The Case For Christian Nominalism

Almost perversely, nominalism has strengths that we need to lean in to. Not only does it provide some lower hanging fruit among people who don’t read Christian books – or perhaps any books -, but who might listen to a secular podcast that refuses to call good “evil” and evil “good”, and who see something disturbing about the sexualisation of our children, but it also provides the church with far more traction in the public square to proclaim a gospel that a post-Christian environment, or even many a pre-Christian environment does not.

The chilling clamp down on churches in the state of Victoria, under the guise of creating safety for sexual minorities is a case in point. But it’s not just all coming from one political direction.

As Ross Douthat of the New York Times observes in his book , “Bad Religion: How We Became A Nation of Heretics“, our cultural distaste for the Religious Right will pale in the face of our horror at the post-Religious Right. Reminding us that it’s not just the Left that despise Christianity. Of course students of 20th century history would know that. Pity there are so few such students left in our ahistorical age.

If you’re a Christian leader looking to evangelise, don’t celebrate the demise of nominal Christianity or seek to hasten it yourself, as if somehow that will give us a fresh slate. Churches and gospel faith die out completely in some parts of the world.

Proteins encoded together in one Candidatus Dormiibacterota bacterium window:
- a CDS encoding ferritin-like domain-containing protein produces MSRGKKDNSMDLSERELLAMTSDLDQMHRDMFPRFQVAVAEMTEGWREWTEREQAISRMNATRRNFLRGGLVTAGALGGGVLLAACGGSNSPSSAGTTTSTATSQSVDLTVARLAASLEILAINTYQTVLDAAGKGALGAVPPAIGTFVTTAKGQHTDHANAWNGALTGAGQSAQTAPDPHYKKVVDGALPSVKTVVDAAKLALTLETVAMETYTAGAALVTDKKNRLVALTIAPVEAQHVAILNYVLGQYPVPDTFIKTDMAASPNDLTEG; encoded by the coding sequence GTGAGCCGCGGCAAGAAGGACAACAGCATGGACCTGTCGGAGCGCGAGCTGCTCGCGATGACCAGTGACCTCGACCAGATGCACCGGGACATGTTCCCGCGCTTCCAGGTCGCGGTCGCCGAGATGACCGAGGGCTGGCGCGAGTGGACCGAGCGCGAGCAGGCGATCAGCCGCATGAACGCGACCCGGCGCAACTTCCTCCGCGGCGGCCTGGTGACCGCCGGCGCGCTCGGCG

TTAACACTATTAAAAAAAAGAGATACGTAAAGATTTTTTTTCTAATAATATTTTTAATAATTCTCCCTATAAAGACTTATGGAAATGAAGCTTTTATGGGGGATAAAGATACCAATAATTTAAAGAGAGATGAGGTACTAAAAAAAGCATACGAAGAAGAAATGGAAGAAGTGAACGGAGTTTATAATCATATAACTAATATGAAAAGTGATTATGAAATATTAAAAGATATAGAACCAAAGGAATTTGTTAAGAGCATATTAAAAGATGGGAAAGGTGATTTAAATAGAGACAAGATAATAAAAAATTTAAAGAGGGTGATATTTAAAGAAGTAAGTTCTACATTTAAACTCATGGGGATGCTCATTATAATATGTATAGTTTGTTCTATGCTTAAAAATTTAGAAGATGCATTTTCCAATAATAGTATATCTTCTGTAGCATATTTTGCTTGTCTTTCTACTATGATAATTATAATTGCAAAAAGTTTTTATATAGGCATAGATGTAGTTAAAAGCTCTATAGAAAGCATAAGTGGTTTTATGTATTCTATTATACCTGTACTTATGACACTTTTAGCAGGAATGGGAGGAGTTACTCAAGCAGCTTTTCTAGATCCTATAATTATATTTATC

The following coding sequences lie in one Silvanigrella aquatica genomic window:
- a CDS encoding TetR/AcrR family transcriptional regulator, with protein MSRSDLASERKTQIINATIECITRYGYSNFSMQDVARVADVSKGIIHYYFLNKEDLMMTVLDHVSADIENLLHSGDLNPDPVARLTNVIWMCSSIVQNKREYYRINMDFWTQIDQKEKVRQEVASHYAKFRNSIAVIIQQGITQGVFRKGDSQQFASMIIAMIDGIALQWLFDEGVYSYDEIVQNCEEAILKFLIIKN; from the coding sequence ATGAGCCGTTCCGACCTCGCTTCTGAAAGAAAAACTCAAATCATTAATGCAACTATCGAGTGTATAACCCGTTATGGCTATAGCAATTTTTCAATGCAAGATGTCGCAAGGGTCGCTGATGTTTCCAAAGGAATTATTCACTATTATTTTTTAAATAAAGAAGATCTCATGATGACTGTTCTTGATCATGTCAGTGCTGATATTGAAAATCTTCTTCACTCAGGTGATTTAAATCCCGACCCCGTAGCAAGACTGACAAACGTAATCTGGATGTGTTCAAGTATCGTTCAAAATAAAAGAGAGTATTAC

And have done. And are doing so. And the way they die out is by Christians dying out or being killed. I’m pretty sure the average Afghan Christian would give their back teeth for a nominal Christian state. Not that the likes of Stephen Wolfe, and his pernicious “The Case For Christian Nationalism” would offer Christian sanctuary to such disruptive Christian influences in his monocultural Christianised state.

And nominalism provides fertile soil for the common good in a way that post-nominalism will not. Post-nominalism will indeed call good “evil” and evil “good” and is currently doing so, and shouting down anyone who disagrees. That’s why my neighbours who struggle to understand the cultural mess begin conversations with “Look I’m not into church or anything, but something seems wrong with FILL IN THE BLANK.” Perhaps that’s your experience too.

Perhaps we need a book called “The Case For Christian Nominalism” that celebrates the humanity and gentleness gifted to the world by Jesus, rather than the clean, clear zealotry of the likes of Wolfe, which ironically mirrors that of his cultural enemies. Perhaps I might write it.

Nominalism won’t save people. But it might save us from some cultural wreckage and horrific state-sanctioned abuses that we can only now see coming. Why celebrate that? Why celebrate the cultural destruction that seeks to burn down the house? Nominalism might give us a foothold, in fact is giving us a foothold, among people who are confused and uncertain as to why the safety-brake seems to be missing from what they assumed were universal human values, but are only now discovering are part of the Christian program.

They’re the folk turning up at our Christian schools in droves, even as many an eager evangelist who despises nominalism is figuring out how to make their child their evangelist-by-proxy at the state primary school’s “Wear It Purple” day.

So I say, two cheers for nominalism. It won’t save people, but it might just save the conditions by which we can speak the gospel into their lives.

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There is no guarantee that Jesus will return in our desired timeframe. Yet we have no reason to be anxious, because even if the timeframe is not guaranteed, the outcome is! We don’t have to waste energy being anxious; we can put it to better use.

Stephen McAlpine – futureproof